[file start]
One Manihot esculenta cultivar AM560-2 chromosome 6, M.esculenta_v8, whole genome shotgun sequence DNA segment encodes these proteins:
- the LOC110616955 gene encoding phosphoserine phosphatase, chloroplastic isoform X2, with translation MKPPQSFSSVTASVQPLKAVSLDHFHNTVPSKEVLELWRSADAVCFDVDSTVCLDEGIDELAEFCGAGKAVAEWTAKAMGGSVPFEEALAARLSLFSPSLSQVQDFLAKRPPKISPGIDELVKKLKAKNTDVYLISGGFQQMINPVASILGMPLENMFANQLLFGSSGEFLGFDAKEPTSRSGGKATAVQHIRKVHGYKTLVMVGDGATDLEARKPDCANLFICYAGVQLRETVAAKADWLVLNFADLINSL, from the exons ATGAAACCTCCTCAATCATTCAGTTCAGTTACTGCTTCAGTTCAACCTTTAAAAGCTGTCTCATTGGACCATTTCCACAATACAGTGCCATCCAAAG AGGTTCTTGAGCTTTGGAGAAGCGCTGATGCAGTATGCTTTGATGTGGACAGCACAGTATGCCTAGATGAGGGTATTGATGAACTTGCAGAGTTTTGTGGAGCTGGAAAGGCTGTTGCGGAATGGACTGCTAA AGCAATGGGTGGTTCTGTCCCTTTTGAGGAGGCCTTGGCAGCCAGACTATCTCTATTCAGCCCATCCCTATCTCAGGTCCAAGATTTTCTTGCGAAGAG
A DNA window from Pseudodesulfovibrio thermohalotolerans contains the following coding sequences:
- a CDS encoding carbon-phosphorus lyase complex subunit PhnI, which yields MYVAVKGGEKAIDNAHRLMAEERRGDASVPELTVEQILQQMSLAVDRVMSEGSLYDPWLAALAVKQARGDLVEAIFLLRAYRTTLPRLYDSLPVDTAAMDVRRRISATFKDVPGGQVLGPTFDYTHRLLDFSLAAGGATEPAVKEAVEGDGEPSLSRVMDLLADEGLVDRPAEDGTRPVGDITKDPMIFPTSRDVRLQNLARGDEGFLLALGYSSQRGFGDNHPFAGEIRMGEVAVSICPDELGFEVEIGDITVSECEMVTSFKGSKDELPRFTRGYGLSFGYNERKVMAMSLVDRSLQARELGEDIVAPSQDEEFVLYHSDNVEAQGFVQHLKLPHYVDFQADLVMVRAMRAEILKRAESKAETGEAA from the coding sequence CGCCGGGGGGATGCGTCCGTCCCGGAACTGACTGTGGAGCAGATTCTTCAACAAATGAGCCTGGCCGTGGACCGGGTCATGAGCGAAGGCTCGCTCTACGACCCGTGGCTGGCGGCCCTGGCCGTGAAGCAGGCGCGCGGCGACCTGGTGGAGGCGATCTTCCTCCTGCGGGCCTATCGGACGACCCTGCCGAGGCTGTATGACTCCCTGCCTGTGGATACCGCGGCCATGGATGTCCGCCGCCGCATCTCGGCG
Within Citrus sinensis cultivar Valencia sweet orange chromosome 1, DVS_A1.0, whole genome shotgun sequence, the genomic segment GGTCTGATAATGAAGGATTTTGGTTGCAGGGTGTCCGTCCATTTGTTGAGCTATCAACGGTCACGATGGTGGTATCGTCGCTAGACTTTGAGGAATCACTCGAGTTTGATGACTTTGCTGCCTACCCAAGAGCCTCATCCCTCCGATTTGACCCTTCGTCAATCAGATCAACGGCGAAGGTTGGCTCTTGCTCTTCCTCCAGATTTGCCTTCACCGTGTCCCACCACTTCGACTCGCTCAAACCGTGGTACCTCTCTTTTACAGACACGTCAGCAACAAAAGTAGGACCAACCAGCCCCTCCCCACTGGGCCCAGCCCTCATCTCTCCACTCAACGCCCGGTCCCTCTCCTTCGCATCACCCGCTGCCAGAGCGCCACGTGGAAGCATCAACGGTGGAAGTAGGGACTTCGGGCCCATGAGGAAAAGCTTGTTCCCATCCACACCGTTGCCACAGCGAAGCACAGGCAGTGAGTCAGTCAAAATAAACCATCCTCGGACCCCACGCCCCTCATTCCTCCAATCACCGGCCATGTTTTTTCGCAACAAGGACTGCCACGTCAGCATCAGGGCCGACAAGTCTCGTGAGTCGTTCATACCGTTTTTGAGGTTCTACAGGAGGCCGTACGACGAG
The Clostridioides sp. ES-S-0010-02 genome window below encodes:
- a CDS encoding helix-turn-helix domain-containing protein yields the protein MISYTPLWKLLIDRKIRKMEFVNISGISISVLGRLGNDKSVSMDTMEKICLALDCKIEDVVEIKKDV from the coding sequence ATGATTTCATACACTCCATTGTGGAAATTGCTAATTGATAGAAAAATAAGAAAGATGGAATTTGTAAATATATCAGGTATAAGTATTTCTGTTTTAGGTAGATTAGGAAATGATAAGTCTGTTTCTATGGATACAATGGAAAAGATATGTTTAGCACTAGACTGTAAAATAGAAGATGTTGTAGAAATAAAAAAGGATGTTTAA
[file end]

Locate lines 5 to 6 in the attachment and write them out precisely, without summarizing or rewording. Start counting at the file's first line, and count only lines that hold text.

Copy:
Within Citrus sinensis cultivar Valencia sweet orange chromosome 1, DVS_A1.0, whole genome shotgun sequence, the genomic segment GGTCTGATAATGAAGGATTTTGGTTGCAGGGTGTCCGTCCATTTGTTGAGCTATCAACGGTCACGATGGTGGTATCGTCGCTAGACTTTGAGGAATCACTCGAGTTTGATGACTTTGCTGCCTACCCAAGAGCCTCATCCCTCCGATTTGACCCTTCGTCAATCAGATCAACGGCGAAGGTTGGCTCTTGCTCTTCCTCCAGATTTGCCTTCACCGTGTCCCACCACTTCGACTCGCTCAAACCGTGGTACCTCTCTTTTACAGACACGTCAGCAACAAAAGTAGGACCAACCAGCCCCTCCCCACTGGGCCCAGCCCTCATCTCTCCACTCAACGCCCGGTCCCTCTCCTTCGCATCACCCGCTGCCAGAGCGCCACGTGGAAGCATCAACGGTGGAAGTAGGGACTTCGGGCCCATGAGGAAAAGCTTGTTCCCATCCACACCGTTGCCACAGCGAAGCACAGGCAGTGAGTCAGTCAAAATAAACCATCCTCGGACCCCACGCCCCTCATTCCTCCAATCACCGGCCATGTTTTTTCGCAACAAGGACTGCCACGTCAGCATCAGGGCCGACAAGTCTCGTGAGTCGTTCATACCGTTTTTGAGGTTCTACAGGAGGCCGTACGACGAG
The Clostridioides sp. ES-S-0010-02 genome window below encodes: